You've gone far beyond what I've done playing with these things.
a c 415 G Storage
January 28, 2011 8:10:12 PM

Every RAID controller has its own peculiarities - it really isn't possible to give a blanket answer to the kinds of questions you're asking. What you really have to do is to experiment with it yourself and make a note of what you discover so that you know what to expect when a real problem occurs.

Most casual people who set RAID up on their systems don't do this, and many end up paying the consequences when a drive fails and they can't figure out how to recover from it.
January 28, 2011 9:09:22 PM

From what I've been reading on the forums here and others, that definitely seems to be the case sminlal

It seems RAID is just not a very standardized area, and hardware familiarity is essential.

As a note - When I plugged my Adaptec 2405 back in to the motherboard (I had taken it out, powered up, down, etc. as I tried to fix the RAID 0 OS drive) it booted without a problem.

On the other hand... what if I (right now) flipped the drives around - i.e. took drive 0 and put it where drive 3 is, etc.

I might do it just to find out (I have backups). Hopefully because the RAID controller builds the array based on serial numbers of the drives (SSDs in this case) it shouldn't care which actual plug they're connected to - if indeed that's the case, mass points to the card makers - since that's definitely the way to go... having to tape and label plugs makes me feel like it's the first 10 years since the first pc came out or something... very primitive.

So apparently then, for this card in RAID 10 (4 drives), since I soft-powered down every time (i.e. I think I have to replace the battery - that's a whole 'nother issue - I assume I can do it in powered off mode no problem since the battery is essentially just for power loss caching... but have to consult Adaptec manual about that)...

You can detach it from the motherboard AND detach the drives from it - if you plug them back in correctly (need to check on whether the order matters) AND the mobo BIOS didn't die or get corrupted, etc. the drives will work.

Another interesting concept is (I believe you can do this also judging by others comments) you can take the controller/drives to another mobo and just plug it in - and the BIOS should boot it, since the RAID card has it's own boot loader which it reads...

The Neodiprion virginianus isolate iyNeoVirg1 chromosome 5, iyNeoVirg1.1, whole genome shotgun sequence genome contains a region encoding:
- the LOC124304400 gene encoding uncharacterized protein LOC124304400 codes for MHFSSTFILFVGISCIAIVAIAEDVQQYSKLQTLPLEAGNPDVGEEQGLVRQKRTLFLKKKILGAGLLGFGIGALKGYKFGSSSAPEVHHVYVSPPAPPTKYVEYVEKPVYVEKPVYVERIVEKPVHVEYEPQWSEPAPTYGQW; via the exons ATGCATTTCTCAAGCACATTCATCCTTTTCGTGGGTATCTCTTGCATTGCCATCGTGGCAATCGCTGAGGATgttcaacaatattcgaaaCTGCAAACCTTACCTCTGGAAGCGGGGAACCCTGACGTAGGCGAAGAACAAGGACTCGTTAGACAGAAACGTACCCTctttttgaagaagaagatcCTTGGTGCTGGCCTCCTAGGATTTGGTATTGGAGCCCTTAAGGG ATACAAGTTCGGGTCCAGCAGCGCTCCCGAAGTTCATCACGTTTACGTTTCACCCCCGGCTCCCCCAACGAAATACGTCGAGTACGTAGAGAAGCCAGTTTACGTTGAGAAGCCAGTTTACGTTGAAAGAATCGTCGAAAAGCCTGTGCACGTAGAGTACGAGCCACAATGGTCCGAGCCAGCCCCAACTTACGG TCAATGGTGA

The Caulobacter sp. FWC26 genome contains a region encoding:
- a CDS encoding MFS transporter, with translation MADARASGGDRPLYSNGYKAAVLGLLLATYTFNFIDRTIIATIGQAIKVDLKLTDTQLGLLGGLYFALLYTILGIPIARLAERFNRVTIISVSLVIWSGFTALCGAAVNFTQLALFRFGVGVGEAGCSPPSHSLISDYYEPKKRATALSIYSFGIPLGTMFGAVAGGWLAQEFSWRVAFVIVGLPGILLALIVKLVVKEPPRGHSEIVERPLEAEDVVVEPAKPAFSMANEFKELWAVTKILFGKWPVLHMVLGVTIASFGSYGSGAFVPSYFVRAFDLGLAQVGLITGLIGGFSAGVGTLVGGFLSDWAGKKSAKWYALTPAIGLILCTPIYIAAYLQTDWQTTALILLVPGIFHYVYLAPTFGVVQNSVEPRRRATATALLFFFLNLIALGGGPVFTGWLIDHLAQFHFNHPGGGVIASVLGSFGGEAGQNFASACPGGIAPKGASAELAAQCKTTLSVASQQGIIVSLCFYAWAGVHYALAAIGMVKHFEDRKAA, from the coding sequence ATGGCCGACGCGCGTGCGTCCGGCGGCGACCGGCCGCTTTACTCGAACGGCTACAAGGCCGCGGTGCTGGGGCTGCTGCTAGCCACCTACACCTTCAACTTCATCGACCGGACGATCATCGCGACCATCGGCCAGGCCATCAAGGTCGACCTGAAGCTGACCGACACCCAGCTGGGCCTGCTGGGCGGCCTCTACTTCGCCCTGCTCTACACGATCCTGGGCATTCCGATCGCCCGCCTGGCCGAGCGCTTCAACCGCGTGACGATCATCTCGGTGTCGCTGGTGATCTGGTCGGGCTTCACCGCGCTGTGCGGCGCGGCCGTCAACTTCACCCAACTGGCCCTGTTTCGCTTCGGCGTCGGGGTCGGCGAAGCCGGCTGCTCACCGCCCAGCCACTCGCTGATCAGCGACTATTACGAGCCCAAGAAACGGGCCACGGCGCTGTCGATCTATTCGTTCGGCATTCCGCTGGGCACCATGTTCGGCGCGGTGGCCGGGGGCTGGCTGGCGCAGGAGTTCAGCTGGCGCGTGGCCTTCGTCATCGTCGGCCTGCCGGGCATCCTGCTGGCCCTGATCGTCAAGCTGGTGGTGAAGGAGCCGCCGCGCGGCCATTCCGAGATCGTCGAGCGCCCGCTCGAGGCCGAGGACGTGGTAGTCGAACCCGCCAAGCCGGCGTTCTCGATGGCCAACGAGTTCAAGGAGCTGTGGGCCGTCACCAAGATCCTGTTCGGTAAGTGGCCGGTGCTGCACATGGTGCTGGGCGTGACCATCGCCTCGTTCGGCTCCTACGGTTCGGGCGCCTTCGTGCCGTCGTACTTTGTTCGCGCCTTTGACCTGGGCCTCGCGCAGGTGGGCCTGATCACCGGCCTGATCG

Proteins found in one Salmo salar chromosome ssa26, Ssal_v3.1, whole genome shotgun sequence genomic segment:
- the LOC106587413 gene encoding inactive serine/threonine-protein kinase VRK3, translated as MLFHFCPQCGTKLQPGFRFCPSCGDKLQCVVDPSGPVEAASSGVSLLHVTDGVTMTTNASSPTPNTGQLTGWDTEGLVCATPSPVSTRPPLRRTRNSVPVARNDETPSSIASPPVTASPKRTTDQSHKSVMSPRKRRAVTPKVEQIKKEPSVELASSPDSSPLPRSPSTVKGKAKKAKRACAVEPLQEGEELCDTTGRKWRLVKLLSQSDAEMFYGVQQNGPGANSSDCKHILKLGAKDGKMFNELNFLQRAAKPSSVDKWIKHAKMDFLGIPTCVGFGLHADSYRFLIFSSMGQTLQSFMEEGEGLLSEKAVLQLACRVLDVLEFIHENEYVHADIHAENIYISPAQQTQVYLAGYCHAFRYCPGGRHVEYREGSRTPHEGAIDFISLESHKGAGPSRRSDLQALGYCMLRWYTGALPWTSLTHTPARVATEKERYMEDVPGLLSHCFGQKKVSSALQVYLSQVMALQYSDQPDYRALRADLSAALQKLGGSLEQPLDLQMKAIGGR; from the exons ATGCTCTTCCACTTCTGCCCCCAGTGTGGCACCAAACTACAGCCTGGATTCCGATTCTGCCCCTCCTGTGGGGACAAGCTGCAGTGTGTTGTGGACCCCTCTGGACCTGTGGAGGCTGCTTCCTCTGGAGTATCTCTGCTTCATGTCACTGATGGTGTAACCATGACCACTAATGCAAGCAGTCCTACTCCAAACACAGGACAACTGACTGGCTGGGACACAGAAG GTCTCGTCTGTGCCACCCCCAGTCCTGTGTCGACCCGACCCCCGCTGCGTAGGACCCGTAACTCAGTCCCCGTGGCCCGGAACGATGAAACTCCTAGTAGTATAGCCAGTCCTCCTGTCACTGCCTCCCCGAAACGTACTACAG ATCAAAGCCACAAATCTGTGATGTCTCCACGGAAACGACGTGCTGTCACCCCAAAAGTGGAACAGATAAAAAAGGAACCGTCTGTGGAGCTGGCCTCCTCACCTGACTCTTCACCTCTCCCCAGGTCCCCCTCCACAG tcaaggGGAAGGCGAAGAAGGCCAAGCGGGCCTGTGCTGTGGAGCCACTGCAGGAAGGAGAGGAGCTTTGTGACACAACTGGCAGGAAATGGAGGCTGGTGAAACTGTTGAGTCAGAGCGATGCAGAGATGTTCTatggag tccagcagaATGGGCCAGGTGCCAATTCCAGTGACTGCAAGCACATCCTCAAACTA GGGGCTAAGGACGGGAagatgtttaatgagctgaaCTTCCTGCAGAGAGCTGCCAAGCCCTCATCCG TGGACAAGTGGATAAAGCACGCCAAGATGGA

I'll be doing all this testing - and hopefully I'll write it all up to post somewhere - does Tom's have a place where people can post self-help guides?

Also: Thanks everyone!
a b G Storage
January 29, 2011 1:22:41 PM

Jumping the the power connector to prime or purge the air out of your Koolance system has no affect on anything else. My experience with raid 5, 1 or 0 is that if you unplug them with the machine off and say move everything to a new case put them back in in the same order you will have no problem. With on board raid it's always a good idea to go into your bios setting and make sure that they are still setup correctly before you boot.
I've always marked or color coded my drives and double check the port they are connected to and have not had a problem moving drives. I also make a back up of each raid set on a single drive for cover my ass reasons. As others have said there appears to be no standard but there should be because using raid is becoming more main stream.
January 29, 2011 5:04:29 PM

Fair enough, sounds like I probably put the drives back in the incorrect order the first time... and when I booted perhaps it messed up the Intel controller?

I'm not sure that makes sense. I could just assume the causes are unknown, I'm just trying to figure it out so I don't do it again.

I'd hate to be worried about ever unplugging the drives again. I'll be testing it rigorously with the controller cards... and resolve to NEVER trust the motherboard controller cards again.
January 29, 2011 8:48:00 PM

Does anyone know if the backup battery unit on a RAID card saves the entire array from failure, or just the data it was writing when it died?

i.e. if a power failure could take out the entire RAID, I'll get a BBU. If however, the worst a power failure could do is lose immediate data that hadn't been written to the array yet... I won't.

a c 395 G Storage
January 29, 2011 11:34:46 PM

Just the data that it had cached.

On the other hand, keep in mind that unflushed data can corrupt files or your entire filesystem, if it happens to be just the right unflushed data. How about an update to the directory structure, after a file is changed? That would be bad to lose.
January 30, 2011 12:51:44 PM

OK - good point. Of course, one could also just disable the write-cache buffers to the drives... I don't know how extensive the performance hit would be on SSDs, but I've read: "you'll feel like your drives were made in the 1980s"...

We'll see...